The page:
“One of the wonderful things about the Habitat initiative is they are inviting and allowing people who used to live in Northside to come back, as well as supporting people who work for the University now,” Pollock said.
Atwater said she can already see – and feel – the difference.
“Having all these groups come together is what has really helped us as a community to come together and work on these areas to make it livable for everybody,” Atwater said.
Completing the work
This semester, the work will continue at the same frenetic pace to complete the four remaining houses and raise the money to build them, but Mitchell has passed on his leadership role of the campus Habitat chapter to co-chair Matthew Coleman.
Jennifer Player, the director of development and administration for Habitat of Orange County, said Carolina’s Habitat chapter is one of the strongest in the country because of student leaders like Mitchell and Coleman.
“There is this energy and enthusiasm that you really want to harness and to capture,” Player said. “It is a real joy to work with young people like this. They don’t say no. They don’t see barriers. They see opportunity. And there is so much we can learn from their enthusiasm.”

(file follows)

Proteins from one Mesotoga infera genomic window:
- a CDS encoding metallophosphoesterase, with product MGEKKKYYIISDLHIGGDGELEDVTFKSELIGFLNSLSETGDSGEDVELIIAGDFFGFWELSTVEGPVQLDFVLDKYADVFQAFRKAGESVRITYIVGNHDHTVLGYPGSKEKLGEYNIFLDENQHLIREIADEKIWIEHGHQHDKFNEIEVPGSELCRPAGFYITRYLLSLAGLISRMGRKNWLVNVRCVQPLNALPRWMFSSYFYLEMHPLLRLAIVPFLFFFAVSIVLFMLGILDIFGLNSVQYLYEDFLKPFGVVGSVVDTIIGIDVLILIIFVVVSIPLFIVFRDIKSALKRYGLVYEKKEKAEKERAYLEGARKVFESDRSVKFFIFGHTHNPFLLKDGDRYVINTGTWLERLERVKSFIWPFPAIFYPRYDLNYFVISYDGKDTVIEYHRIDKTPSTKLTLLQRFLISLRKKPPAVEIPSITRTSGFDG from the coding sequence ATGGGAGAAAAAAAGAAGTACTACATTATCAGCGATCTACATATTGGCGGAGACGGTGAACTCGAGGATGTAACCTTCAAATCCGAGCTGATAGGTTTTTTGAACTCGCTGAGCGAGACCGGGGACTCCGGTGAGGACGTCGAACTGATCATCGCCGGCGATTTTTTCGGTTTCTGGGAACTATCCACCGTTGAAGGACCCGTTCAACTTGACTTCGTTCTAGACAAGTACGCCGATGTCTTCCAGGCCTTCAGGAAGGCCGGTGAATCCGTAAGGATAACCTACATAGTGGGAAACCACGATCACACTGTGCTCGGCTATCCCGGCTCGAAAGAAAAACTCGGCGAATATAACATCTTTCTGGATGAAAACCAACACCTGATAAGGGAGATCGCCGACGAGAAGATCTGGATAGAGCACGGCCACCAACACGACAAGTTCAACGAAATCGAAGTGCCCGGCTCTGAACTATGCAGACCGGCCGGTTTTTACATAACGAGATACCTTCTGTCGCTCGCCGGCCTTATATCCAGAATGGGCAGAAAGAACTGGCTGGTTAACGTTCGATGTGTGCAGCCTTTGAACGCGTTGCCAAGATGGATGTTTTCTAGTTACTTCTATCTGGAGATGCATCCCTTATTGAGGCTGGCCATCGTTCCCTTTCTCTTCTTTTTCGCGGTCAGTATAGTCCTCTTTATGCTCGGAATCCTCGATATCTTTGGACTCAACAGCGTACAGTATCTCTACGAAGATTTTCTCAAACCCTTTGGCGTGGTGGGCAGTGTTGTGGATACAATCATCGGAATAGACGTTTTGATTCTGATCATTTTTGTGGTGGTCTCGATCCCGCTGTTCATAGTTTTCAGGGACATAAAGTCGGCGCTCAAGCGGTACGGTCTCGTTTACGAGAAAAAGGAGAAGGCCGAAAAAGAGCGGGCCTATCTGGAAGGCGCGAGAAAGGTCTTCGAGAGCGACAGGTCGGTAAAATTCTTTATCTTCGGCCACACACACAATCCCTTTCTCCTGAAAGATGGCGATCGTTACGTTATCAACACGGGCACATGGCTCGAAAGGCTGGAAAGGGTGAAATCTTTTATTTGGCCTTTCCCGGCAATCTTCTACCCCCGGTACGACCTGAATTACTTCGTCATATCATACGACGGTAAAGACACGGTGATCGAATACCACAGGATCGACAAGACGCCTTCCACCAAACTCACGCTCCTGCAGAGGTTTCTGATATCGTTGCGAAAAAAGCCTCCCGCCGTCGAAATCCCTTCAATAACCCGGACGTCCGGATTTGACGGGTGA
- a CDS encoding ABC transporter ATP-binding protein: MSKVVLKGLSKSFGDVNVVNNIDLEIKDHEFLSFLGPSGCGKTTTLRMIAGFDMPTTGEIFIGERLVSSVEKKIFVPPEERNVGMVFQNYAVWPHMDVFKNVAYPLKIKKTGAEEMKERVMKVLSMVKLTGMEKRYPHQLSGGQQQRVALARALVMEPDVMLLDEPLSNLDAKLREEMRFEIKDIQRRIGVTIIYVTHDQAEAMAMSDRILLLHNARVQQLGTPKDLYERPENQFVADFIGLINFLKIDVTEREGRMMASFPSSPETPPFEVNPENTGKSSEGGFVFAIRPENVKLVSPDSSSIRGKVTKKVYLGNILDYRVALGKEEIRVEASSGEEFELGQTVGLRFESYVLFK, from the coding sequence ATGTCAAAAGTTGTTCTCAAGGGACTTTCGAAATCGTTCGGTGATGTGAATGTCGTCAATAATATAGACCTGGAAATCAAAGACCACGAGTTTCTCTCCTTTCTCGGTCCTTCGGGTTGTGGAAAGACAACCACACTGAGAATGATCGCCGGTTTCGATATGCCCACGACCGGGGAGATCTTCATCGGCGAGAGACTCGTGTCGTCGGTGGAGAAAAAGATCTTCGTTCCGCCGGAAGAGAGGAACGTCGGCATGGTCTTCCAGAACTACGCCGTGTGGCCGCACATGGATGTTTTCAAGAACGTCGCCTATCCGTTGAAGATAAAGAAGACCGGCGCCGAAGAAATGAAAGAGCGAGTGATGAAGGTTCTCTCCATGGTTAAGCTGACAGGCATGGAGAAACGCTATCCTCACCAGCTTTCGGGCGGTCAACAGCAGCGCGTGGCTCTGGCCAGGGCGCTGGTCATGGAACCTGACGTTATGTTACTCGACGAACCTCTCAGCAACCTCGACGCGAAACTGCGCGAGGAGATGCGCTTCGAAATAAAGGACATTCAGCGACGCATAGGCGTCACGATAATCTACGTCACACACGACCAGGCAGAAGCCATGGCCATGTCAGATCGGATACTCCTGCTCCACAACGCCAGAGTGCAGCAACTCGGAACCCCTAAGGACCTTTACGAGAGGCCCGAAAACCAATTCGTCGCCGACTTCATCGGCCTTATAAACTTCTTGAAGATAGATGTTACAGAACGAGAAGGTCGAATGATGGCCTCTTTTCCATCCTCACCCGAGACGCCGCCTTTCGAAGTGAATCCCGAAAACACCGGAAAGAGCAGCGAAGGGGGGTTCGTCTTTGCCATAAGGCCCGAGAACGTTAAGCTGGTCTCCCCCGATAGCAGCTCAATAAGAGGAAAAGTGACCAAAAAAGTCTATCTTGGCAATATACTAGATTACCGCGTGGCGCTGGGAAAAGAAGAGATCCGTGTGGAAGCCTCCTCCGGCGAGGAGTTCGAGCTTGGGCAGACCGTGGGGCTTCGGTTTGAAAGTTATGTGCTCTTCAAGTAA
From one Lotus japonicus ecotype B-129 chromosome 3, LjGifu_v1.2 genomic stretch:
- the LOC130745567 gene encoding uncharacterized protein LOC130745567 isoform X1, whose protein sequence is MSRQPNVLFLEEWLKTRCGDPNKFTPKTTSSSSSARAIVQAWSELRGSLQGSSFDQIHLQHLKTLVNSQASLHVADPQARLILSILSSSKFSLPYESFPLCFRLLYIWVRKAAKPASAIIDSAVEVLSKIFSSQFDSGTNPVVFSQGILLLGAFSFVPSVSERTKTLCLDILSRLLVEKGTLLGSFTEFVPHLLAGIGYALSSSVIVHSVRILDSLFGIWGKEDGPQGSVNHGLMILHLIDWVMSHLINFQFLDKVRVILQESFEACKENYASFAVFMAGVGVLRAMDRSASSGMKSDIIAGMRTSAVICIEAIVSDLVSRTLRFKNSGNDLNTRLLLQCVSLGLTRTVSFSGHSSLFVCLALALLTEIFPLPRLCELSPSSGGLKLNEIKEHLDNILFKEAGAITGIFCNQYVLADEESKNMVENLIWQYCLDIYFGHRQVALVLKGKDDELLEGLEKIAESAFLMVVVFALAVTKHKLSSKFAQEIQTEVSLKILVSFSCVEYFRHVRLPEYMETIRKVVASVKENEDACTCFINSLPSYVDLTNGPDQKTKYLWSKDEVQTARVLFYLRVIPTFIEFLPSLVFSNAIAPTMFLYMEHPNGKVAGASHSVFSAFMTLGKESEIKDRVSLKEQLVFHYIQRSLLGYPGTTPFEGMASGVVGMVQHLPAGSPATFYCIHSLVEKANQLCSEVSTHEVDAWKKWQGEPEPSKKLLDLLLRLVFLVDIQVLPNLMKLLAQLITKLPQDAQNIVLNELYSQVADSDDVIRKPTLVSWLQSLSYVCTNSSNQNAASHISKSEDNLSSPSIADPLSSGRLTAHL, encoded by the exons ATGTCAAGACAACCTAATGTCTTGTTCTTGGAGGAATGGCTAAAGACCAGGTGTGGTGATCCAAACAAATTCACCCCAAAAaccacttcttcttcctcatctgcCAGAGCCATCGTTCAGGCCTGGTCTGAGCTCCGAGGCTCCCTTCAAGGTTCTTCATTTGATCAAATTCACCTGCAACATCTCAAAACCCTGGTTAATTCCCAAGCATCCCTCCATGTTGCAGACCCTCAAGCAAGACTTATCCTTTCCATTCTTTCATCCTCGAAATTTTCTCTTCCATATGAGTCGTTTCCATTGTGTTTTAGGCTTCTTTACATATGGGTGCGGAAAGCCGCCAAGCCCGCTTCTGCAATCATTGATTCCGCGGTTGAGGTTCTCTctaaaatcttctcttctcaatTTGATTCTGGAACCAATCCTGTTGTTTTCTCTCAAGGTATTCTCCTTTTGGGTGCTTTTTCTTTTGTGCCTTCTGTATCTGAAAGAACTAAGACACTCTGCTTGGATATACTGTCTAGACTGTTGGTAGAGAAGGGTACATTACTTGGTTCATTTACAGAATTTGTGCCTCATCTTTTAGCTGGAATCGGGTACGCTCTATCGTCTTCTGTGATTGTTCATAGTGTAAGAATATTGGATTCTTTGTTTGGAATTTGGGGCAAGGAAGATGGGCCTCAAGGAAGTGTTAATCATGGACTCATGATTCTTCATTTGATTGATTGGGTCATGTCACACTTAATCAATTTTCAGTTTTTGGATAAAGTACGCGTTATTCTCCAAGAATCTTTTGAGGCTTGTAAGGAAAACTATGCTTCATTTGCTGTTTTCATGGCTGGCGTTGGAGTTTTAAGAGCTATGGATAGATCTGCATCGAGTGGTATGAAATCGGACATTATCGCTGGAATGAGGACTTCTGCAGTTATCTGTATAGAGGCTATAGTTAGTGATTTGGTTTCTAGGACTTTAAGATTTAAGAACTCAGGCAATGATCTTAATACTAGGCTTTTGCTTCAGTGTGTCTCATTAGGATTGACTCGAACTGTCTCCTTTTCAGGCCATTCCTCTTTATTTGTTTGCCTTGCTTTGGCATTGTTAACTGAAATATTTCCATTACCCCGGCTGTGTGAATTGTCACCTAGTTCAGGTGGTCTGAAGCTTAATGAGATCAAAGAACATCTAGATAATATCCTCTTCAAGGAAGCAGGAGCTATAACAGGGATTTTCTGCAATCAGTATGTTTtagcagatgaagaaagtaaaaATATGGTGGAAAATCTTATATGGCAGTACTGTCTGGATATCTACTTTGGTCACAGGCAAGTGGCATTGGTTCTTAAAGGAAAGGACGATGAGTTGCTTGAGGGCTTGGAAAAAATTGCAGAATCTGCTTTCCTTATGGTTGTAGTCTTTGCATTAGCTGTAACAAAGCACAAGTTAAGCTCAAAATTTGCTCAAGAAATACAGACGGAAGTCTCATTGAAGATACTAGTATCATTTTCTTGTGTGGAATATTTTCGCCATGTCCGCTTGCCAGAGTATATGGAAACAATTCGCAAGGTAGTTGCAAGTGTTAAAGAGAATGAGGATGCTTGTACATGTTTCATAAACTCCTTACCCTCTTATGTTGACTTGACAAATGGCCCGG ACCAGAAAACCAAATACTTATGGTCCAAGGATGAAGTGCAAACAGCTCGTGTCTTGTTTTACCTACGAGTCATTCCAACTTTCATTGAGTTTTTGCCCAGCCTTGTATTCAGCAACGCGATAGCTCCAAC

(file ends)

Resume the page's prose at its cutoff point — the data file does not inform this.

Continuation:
Mitchell said he is in awe of the fundraising ideas that Coleman and others have planned, including an arts show on Feb. 25 with proceeds to support Habitat. Also in the works is Carolina Blueprint, a weeklong fundraising event in April in which students from various clubs and organizations will design, build and live in a wooden shack in the Pit.
But he hasn’t lost sight of the real heroes of the Heels for Homes project. “It’s not about all the great thing we did,” Mitchell said. “It’s really about all the great people we are doing this for.”